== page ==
Lung cancer incidence rates in men are decreasing, but rates for women are increasing worldwide

As World Lung Cancer Day approaches on August 1st, it serves as a reminder that lung cancer remains a major public health issue, particularly for women. The diagnosed incidence rates of lung cancer have been increasing worldwide among women but decreasing among men. Diagnosed incident rates are higher in men compared to women in the seven major markets (7MM*) in 2019. However, we may see a decrease in the difference between rates for men and women in the future, according to GlobalData, a leading data and analytics company.

The number of incident cases in lung cancer in men and women is expected to increase worldwide due to differences in variation of incidence rates, including differences between incidence rates for men and women. The increase in rates among women may be attributed to changes in smoking behavior or a higher detection rate in women through diagnostic screening.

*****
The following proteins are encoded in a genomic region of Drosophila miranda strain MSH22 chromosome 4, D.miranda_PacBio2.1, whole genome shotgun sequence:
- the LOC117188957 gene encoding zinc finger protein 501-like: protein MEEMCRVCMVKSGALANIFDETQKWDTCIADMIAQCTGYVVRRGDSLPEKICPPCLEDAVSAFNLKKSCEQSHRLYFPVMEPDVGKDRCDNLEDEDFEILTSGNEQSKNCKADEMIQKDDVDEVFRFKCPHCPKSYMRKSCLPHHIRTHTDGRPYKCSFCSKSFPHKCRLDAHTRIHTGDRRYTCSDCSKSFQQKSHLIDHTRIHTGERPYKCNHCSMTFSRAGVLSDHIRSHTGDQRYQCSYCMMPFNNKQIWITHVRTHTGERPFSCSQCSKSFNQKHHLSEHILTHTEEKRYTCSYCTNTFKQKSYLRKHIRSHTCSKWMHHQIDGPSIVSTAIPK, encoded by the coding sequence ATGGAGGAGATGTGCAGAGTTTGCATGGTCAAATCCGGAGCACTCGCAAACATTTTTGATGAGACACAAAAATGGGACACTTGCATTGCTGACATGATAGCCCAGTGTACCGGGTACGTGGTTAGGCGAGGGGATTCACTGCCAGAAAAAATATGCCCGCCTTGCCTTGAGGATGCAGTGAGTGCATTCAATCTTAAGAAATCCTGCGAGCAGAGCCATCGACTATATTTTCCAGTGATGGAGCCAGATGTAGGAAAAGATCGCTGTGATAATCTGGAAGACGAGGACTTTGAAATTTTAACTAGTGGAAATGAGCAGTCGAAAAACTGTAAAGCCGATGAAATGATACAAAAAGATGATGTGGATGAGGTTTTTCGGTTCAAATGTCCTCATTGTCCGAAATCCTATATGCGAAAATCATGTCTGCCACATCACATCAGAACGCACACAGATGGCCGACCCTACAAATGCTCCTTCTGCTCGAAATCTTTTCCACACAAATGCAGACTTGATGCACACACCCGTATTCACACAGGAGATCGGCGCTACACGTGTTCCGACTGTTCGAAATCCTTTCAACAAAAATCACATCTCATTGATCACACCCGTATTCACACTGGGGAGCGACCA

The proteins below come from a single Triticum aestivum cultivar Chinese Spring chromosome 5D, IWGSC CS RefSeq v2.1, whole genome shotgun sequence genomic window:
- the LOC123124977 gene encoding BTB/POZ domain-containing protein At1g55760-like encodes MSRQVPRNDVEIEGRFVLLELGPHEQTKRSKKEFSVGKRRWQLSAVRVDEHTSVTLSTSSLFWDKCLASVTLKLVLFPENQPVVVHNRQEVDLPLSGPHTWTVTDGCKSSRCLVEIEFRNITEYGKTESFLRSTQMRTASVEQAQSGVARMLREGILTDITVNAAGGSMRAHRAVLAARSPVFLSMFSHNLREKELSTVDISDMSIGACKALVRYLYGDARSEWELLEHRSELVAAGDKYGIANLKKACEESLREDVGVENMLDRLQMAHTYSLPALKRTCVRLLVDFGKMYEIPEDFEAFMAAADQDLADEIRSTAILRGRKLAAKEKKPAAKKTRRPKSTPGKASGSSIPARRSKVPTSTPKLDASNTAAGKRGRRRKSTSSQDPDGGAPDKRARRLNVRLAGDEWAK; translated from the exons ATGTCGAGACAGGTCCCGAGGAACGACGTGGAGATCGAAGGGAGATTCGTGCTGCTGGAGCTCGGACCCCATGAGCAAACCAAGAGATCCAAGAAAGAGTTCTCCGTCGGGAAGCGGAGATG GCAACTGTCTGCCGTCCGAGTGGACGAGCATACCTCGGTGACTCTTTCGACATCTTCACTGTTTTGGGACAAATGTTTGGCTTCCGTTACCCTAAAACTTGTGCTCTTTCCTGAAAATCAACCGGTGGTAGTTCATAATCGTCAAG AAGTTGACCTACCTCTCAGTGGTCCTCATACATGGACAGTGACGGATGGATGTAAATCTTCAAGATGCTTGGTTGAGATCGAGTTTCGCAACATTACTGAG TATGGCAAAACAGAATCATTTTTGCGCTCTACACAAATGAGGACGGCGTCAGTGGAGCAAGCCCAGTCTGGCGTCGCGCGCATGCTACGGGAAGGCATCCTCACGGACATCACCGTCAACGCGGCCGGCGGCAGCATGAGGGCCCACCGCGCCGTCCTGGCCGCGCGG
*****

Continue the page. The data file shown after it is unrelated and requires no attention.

Nanthida Nanthavong, MPH, Associate Epidemiologist at GlobalData, comments: “Women may see a higher burden of lung cancer in the future, especially if rates continue to increase, highlighting that there is a need to address lung cancer at a sex-specific level.”

The incidence of lung cancer has been decreasing in countries such as the US and UK due to public health initiatives and tobacco control policies. However, low- and middle-income countries are seeing an increase in incidence rates due to the tobacco epidemic.

Nanthavong concludes: “Lung cancer has one of the lowest five-year relative survival rates out of all cancers, especially for patients in advanced stages. However, improving public health policies, developing better screening tools and effective treatment is vital for decreasing the number of new cases of lung cancer and improving survival rates.”

*7MM = US, France, Germany, Italy, Spain, UK, Japan.

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